Spectrograms show examples of (A) three-syllable and (B) one-syllable sinFM calls overlapping another bat’s feeding buzz. (C) Close-up of a sinFM syllable from (A). (D) Representative power spectra of sinFM and buzz 2 calls [for buzz 2 definition, see (15)]. Scatter plots show correlation between the duration of the competitor bat’s buzz after start of sinFM and (E) sinFM duration or (F) number of sinFM syllables. Solid lines depict linear regression. (G) Box plots of feeding buzz durations when conspecific sinFM calls were present (n = 68) or absent (n = 185; t test). (H) Capture success at two field sites with and without a competitor bat producing sinFM calls. (I) Capture success as a function of playback type for individual bats attacking tethered moths. All playbacks overlapped the feeding buzz, except sinFM early, which preceded the feeding buzz. *P < 0.05, **P < 0.01, ***P < 0.001 for Fisher’s exact test. n = 185 attacks and n = 145 for no sinFM at SWRS and Animas; n = 74 and n = 12 for sinFM at SWRS and Animas in (H). For the playback experiment (I), n = 57, no playback; n = 18, tone; n = 17, noise; n = 18, sinFM early; and n = 40, sinFM. See Fig. 1C and text for playback descriptions.

We determined the function of sinFM calls by quantifying natural social interactions between bats at two foraging sites in Arizona and New Mexico. We collected data using low-light videography, visual observations with a spotlight, and three-dimensional (3D) reconstruction of bat flight paths, using time-of-arrival-differences of sounds recorded on two microphone arrays (Fig. 1A) (15). In a second field experiment, we broadcast synthesized sinFM calls or controls [(i) no playback, (ii) 40-kHz tones played during the feeding buzz, (iii) noise bursts also played during the buzz, and (iv) sinFM calls played before the buzz; Fig. 1C] to T. brasiliensis attacking moths tethered to a monofilament line approximately 5 m above the ground (Fig. 1B). Stimulus parameters were selected to replicate the natural situation (15).

Acoustically, sinFM calls appear well adapted for jamming conspecifics. In all sinFM field recordings with good signal-to-noise ratio [n = 68 interactions from ≥ 7 individuals (15)], the calls overlapped temporally and spectrally with a conspecific’s feeding buzz (Fig. 2, A to D, and Table 1), with 187 ± 118 ms (mean ± SD) of delay between the onset of the buzz and the onset of the sinFM call. SinFM calls had one to five repeated units (syllables) separated by short silent intervals (Table 1). Total sinFM call duration and the number of sinFM syllables were both highly correlated with the duration of the competitor bat’s feeding buzz after the start of the sinFM call (Fig. 2, E and F). Mean feeding buzz duration was independent of the presence of sinFM calls (Fig. 2G). Therefore, in real time bats appear to dynamically modulate the number of sinFM syllables and the total sinFM call duration, depending on the duration of the conspecific competitor’s feeding buzz.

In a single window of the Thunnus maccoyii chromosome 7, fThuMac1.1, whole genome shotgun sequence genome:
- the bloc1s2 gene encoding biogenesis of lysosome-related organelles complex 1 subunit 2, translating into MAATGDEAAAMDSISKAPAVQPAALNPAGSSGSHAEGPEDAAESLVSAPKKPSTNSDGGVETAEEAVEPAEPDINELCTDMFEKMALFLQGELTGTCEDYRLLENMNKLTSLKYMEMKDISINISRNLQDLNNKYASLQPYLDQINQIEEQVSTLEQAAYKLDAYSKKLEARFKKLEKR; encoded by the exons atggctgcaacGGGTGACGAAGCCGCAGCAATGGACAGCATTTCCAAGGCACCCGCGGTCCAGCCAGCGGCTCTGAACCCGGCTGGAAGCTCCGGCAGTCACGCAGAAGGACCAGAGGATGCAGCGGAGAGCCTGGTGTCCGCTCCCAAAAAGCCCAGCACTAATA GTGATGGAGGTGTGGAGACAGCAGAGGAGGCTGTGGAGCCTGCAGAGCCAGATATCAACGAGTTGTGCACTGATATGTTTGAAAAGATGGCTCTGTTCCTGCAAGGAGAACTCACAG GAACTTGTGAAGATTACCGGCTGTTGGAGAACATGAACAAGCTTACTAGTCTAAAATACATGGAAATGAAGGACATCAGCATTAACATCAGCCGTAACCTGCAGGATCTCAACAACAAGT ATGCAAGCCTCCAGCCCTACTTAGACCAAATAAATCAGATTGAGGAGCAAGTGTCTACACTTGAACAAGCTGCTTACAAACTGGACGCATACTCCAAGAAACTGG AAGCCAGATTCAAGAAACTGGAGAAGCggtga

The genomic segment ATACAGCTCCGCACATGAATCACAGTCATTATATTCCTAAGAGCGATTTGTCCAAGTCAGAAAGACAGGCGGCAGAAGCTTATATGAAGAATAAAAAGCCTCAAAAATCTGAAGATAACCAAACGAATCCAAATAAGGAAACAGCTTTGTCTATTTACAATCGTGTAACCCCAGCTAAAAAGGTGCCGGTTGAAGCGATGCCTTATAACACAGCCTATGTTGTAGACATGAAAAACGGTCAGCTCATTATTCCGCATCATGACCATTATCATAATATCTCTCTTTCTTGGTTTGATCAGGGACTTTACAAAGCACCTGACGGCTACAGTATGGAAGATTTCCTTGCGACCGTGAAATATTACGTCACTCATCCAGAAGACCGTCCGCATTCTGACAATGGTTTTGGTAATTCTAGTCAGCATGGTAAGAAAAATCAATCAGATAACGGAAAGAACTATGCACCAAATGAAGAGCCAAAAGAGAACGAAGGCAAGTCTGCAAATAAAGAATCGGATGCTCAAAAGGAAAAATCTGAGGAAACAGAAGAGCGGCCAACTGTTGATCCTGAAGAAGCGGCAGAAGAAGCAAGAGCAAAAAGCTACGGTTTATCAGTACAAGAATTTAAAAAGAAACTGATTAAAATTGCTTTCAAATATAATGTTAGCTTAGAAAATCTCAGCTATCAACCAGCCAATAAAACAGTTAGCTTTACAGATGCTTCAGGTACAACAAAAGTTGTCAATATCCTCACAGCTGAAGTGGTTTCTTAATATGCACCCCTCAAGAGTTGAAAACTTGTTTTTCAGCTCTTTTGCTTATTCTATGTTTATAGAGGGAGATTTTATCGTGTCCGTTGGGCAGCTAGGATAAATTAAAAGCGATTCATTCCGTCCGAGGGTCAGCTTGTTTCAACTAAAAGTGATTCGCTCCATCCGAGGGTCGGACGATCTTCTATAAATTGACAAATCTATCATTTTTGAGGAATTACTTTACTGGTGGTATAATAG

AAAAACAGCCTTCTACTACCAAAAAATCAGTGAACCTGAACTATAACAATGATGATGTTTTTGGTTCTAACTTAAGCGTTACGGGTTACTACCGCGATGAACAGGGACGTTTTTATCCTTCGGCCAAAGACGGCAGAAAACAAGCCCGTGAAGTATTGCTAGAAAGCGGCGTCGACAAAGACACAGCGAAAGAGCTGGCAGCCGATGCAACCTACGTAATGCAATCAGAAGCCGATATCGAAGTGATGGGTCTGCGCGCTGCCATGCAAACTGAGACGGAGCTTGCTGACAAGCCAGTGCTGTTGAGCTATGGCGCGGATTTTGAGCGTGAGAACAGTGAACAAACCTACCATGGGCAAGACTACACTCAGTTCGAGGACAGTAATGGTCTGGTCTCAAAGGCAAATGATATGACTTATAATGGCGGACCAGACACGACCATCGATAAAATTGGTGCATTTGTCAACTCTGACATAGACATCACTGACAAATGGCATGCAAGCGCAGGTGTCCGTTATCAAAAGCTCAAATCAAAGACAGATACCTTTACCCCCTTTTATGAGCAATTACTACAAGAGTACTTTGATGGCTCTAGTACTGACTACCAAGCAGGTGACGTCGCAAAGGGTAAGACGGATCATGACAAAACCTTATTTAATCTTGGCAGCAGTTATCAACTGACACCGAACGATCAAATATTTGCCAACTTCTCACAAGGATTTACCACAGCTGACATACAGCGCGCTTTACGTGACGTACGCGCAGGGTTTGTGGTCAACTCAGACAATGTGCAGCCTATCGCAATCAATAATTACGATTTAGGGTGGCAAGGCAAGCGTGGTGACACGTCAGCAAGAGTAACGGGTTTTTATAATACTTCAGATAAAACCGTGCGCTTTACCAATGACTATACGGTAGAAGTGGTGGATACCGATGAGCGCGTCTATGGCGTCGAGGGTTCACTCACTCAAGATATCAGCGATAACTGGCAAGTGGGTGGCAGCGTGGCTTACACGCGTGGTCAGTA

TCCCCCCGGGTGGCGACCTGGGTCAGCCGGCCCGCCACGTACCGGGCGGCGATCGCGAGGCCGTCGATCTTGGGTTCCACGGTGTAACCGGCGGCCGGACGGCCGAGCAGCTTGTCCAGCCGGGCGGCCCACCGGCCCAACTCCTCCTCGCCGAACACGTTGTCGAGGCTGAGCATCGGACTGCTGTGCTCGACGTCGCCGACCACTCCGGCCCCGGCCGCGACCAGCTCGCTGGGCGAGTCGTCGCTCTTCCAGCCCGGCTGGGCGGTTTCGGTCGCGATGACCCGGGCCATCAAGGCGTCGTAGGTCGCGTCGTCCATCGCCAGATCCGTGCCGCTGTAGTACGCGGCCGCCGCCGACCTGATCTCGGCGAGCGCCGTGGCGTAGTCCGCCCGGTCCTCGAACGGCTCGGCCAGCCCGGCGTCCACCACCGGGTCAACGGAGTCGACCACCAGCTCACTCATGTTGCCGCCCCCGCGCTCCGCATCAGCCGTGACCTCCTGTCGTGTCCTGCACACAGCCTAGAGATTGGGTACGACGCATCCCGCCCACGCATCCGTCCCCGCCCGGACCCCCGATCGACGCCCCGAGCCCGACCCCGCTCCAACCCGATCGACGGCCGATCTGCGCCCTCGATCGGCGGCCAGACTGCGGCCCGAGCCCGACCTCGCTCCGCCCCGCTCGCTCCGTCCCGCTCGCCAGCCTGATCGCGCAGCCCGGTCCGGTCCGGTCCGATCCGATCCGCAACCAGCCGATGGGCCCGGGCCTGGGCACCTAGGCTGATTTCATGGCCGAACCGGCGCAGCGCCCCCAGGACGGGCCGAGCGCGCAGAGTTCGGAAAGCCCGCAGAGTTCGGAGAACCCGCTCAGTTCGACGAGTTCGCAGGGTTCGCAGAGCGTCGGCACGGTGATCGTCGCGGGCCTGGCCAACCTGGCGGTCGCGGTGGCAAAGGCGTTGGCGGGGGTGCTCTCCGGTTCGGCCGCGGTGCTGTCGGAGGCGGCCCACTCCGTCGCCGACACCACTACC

Table 1 Acoustic properties of T. brasiliensis sinFM and buzz calls.

Syll dur, syllable duration; syll interval, syllable interval; total dur, total duration (including silent intervals) for sinFM, buzz 1, and buzz 2; peak freq, peak frequency; max freq, maximum frequency; min freq, minimum frequency; sweep, sweep rate; sin period, sinusoid period. NA, not applicable.

View this table:

The sinFM call’s rapid frequency modulations occur at a rate that ensures that at least one full FM cycle occurs in the listening window between the successive calls of the other bat’s feeding buzz (Fig. 2C and Table 1). The maximum downward FM rate of sinFM calls is close to that found in feeding buzz calls (Table 1) and may stimulate the same FM-rate–sensitive auditory neurons that encode prey location information (16). FM signals that temporally overlap echoes are known to interfere with the estimation of target distance (17).

Bats were 85.9 and 77.3% less likely to capture insects in the presence of conspecific-produced sinFM calls at the Arizona[Southwestern Research Station (SWRS)] and New Mexico (Animas) field sites, respectively (Fig. 2H; see the figure legend for sample sizes and statistics). Playbacks of sinFM calls to individual bats attacking tethered moths caused capture success to decrease by 73.5% as compared to no playback (Fig. 2I).

Audio and video recordings show bats continuing attacks on prey after hearing sinFM calls from conspecifics (Fig. 2, A and B, and movie S1) and from the ultrasonic speaker (fig. S2 and movies S2 and S3). In natural interactions, bats continued buzzes for 213 ± 145 ms after sinFM calls began, and buzz durations were not abbreviated as compared to attacks lacking sinFM calls (Fig. 2G). In the playback experiment, bats continued attacks both when sinFM calls were broadcast during the feeding buzz (sinFM) and when sinFM calls were broadcast before the feeding buzz (sinFM early; fig. S2). SinFM playbacks only prevented capture when they overlapped the feeding buzz and not when they preceded the buzz (Fig. 2I). These results contradict the primary prediction of the food defense hypothesis: that bats abort attacks on prey after hearing the call (12, 13). In contrast, these results support the predictions of the jamming hypothesis that capture success decreases only when sinFM calls temporally overlap with the feeding buzz and that bats miss prey despite persistent attacking behavior. SinFM calls appear to interfere with the bat’s ability to determine prey position and to successfully coordinate capture.